Five of our Best Demonstrate “Spontaneous Creativity”
A special challenge faces our demonstrators this month when they are given containers and materials they have not been shown until moments before demonstrating. It is their task to bring forth an arrangement from what they have been
given by lottery. As they are among our best of the best, the creativity will be flowing.
Kayoko Fujimoto began teaching Ohara ikebana in 1952 after coming to the USA from Japan with her husband and two young sons. She has distinguished herself not only in her local ikebana activities but has been recognized by the Emperor of Japan in 2010 with a prestigious medal, had the rarified lifetime membership awarded to her by the Ohara School, received the Bunka Hall of Fame induction for contributions to Japanese ikebana and enhancing community relations. She is also a charter member and founder of both I.I. and ITF in the Bay area as well as a member of the Ohara Chapter, North American Ohara Teachers’ Association, and the Suiyo Flower Club. She continues to actively teach and demonstrate.
Nobu Kurashige has a distinguished history of achievements advancing knowledge and appreciation of Japanese culture. She is the Managing Director of the San Francisco Office for Ikenobo Ikebana and Head Professor of the Ikenobo Ikebana Society of America. Since 1986, at the request of the Japanese government, Professor Kurashige has lectured and demonstrated ikebana in over 50 countries in Asia, Europe, Middle East, South Africa and Latin America. Some of her invitational exhibitions and displays include the Bonn National Museum in Germany, Reitberg Museum in Zurich, and the Tokyo National Museum.
Joan Suzuki began teaching in San Francisco 1953 while assisting her mother Uchida who introduced Sogetsu to the Bay Area. In 1968 she was awarded the Model Teacher Award (Mohan-sho) and in 1973 Sofu Teshigahara, Sogetsu’s Founding Headmaster conferred the highest rank of the school, Riji, on her. His son, Hiroshi and his granddaughter Akane would go on to award Sogetsu Elyo-sho award at separate times on Mrs. Suzuki. Consul General Jun Yamada recently gave her a commendation for promoting friendship between the US and Japan thru ikebana. She is a charter member of I.I. Chapter 31 and advisor; charter member of ITF and Past President; Director Emeritus for Sogetsu SF Bay Area Branch and Active teacher and demonstrator locally and out-of-state.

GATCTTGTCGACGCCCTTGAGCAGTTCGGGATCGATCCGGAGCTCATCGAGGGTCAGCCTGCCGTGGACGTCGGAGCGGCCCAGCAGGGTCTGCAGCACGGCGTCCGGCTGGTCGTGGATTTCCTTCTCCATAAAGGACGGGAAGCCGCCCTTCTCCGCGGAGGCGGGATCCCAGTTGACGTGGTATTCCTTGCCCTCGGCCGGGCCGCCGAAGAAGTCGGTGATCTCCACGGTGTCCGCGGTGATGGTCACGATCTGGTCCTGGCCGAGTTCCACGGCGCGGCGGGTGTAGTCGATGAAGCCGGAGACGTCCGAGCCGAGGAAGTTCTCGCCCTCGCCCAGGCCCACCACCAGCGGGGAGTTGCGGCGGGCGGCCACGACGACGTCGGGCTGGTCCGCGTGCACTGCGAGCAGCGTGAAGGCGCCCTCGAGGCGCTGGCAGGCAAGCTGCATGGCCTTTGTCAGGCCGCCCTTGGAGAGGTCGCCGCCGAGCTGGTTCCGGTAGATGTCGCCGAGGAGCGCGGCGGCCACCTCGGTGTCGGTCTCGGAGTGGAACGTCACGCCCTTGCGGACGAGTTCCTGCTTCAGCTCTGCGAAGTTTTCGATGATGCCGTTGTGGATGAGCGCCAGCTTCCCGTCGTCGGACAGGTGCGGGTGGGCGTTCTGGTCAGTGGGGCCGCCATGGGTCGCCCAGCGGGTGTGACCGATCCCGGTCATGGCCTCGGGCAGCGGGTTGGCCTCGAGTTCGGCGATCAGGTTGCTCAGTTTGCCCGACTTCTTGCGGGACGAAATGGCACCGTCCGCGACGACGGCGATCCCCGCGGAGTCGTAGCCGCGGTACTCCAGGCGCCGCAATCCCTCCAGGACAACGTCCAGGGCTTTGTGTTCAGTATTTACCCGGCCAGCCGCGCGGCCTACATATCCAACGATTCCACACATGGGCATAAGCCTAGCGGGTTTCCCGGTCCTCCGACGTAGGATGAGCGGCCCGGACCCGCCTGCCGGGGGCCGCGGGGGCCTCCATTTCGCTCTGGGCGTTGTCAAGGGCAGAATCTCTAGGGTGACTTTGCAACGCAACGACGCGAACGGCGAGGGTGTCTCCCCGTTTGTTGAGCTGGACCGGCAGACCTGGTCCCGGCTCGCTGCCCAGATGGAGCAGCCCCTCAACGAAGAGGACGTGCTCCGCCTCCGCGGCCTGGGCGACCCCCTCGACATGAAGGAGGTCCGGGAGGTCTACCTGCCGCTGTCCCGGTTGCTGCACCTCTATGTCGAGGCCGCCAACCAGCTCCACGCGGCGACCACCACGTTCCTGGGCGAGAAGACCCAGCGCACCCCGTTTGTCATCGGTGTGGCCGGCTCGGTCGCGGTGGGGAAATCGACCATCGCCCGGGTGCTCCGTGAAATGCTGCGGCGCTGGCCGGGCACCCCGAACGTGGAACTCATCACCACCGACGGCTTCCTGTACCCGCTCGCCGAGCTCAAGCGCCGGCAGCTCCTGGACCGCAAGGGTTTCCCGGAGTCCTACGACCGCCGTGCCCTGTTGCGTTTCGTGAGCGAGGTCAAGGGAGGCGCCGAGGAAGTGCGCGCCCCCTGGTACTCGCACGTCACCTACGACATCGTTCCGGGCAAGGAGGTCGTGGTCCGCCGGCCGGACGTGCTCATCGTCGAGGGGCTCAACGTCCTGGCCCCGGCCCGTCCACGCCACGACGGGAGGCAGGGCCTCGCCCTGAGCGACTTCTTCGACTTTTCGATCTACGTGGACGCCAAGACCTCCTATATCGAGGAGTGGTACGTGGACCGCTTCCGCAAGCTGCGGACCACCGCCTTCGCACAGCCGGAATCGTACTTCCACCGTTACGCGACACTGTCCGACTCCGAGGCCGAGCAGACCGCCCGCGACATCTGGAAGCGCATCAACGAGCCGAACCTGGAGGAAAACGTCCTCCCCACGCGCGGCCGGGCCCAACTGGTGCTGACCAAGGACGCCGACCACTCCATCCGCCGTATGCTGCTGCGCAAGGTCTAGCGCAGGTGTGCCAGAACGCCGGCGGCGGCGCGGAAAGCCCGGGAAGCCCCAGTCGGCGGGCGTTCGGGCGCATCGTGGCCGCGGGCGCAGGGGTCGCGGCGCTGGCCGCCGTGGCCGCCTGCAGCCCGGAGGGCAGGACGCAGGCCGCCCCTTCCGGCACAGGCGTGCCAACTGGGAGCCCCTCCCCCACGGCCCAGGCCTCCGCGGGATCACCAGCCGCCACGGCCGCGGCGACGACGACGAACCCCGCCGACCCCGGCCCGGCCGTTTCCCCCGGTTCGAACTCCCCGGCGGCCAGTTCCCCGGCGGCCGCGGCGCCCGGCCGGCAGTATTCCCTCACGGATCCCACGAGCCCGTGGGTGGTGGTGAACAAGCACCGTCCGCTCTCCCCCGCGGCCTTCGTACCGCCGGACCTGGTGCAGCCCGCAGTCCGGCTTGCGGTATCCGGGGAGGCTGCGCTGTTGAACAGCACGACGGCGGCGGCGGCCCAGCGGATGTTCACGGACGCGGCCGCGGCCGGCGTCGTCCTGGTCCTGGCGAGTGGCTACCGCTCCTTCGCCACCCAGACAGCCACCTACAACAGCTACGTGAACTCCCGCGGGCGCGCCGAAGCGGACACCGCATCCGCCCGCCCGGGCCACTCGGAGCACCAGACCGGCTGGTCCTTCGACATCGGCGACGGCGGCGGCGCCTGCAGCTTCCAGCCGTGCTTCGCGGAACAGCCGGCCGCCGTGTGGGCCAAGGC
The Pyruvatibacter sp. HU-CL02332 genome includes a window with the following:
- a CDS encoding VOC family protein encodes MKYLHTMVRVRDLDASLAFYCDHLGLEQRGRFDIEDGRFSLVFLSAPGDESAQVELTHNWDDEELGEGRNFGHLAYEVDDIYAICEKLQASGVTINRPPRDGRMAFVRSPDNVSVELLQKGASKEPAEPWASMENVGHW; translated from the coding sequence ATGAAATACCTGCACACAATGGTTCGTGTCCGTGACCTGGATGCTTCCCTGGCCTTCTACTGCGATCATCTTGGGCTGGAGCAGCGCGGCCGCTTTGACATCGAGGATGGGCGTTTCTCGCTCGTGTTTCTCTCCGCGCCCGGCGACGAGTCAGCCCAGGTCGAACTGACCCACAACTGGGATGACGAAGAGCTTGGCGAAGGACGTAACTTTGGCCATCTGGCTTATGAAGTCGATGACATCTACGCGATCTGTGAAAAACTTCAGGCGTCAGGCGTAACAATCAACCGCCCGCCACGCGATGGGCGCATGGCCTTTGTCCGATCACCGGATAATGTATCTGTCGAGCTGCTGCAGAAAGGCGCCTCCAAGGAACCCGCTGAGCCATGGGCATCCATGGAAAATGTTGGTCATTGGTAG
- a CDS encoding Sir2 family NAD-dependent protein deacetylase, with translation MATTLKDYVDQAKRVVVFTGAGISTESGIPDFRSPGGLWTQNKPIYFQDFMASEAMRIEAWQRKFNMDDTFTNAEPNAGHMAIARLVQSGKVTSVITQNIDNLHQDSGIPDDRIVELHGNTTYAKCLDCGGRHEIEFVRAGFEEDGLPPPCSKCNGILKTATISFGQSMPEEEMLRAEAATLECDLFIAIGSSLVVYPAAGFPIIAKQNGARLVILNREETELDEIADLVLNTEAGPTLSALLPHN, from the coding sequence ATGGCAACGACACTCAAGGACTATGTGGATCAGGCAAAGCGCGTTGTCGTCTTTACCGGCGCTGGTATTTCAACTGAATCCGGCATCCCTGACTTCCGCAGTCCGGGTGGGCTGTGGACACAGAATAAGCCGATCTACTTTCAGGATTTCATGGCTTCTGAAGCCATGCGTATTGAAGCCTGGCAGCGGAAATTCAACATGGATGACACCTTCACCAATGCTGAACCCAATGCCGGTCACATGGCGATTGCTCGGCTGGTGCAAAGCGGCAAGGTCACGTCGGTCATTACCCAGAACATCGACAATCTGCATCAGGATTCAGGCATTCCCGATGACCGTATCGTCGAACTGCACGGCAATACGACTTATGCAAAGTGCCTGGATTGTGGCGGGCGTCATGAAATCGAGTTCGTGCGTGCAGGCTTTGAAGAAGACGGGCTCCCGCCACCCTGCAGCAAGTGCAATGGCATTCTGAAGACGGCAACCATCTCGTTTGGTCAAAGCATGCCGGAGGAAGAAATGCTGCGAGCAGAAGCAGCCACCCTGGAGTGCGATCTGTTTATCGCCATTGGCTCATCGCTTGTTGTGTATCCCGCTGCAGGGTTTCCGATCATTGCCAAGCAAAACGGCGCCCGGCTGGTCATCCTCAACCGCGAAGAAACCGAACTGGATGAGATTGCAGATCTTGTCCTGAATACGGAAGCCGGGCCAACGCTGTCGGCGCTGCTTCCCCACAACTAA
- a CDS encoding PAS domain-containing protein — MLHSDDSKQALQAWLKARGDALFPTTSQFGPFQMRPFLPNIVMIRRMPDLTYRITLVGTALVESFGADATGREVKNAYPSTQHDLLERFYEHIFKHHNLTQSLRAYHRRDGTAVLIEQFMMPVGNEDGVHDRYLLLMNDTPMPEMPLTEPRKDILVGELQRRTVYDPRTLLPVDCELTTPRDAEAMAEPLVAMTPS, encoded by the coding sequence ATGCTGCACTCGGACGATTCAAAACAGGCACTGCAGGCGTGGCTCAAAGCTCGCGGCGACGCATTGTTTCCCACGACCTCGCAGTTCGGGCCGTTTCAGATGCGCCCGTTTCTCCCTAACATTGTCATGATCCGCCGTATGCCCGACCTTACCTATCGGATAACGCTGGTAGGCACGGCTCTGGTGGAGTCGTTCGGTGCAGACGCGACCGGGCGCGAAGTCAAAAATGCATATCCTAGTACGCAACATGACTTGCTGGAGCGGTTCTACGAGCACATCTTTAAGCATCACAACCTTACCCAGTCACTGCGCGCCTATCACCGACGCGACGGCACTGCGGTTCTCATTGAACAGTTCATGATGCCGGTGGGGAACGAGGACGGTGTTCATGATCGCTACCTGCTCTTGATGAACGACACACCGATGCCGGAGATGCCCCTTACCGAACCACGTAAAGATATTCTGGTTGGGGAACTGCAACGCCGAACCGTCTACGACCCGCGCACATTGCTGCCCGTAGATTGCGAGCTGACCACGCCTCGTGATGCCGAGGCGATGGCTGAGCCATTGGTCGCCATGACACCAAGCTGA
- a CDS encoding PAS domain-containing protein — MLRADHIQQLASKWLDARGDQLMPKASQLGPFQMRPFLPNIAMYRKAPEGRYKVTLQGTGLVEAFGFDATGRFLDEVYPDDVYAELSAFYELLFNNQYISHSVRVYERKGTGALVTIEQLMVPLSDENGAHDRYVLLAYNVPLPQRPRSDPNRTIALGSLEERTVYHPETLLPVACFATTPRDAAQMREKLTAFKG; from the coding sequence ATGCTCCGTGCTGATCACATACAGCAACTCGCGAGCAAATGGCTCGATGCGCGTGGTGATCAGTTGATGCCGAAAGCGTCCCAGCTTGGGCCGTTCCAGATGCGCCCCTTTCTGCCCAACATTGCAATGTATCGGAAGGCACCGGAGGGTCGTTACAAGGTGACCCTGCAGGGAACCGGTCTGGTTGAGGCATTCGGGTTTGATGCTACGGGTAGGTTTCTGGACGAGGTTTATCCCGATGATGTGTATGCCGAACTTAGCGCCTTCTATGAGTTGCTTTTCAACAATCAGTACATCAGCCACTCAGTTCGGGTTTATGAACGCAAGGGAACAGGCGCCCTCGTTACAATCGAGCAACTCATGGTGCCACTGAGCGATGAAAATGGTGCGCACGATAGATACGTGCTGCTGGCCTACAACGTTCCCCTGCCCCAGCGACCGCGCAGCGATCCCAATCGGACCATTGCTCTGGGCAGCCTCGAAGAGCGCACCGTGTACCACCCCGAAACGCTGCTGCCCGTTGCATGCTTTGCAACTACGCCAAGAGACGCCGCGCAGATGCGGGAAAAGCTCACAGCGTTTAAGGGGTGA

Tova Matatyaou was introduced to Wafu School ikebana by the love of nature and flowers. She began Wafu ikebana classes in 1982 with Fusako Hoyrup and continues her studies to this day. In1988 Mrs. Matatyaou received her teaching certificate and has been teaching Wafu ikebana ever since. She holds the Wafu School’s highest rank of Shukan. Currently, she is teaching through the Fremont Union High School District. Tova is a member of I.I. and a board member of ITF. Through the years Tova has exhibited and demonstrated in numerous ikebana shows and brought her art to many community events.
Sumi Metz has a deep understanding and thorough knowledge of ikebana and is well known for her vibrant, fascinating creations. In 2000 Aratame Headmaster Seigyo Aratame invited Sumi to join his then-fledgling school which was founded in 1993 and asked her to become his assistant; later appointing her President of Aratame-ryu USA. Having joined I.I. in 1980, she has serving on the board of directors several times. She also is a member of the ITF. She demonstrates and exhibits for I.I. as well as businesses, schools, and other organizations in the Bay Area. Her work has been seen at the Asian Art Museum, the San Francisco Flower and Garden Show, Bouquets to Art at the de Young Museum, and the San Francisco Cherry Blossom Festival. She also has exhibited in Paris, Toronto, Canada, Monterey, CA. A special honor came when she was selected as the Oversea Member Demonstrator for I.I.’s 9th World Convention in Tokyo. She also provides ikebana instruction for school children in Cupertino.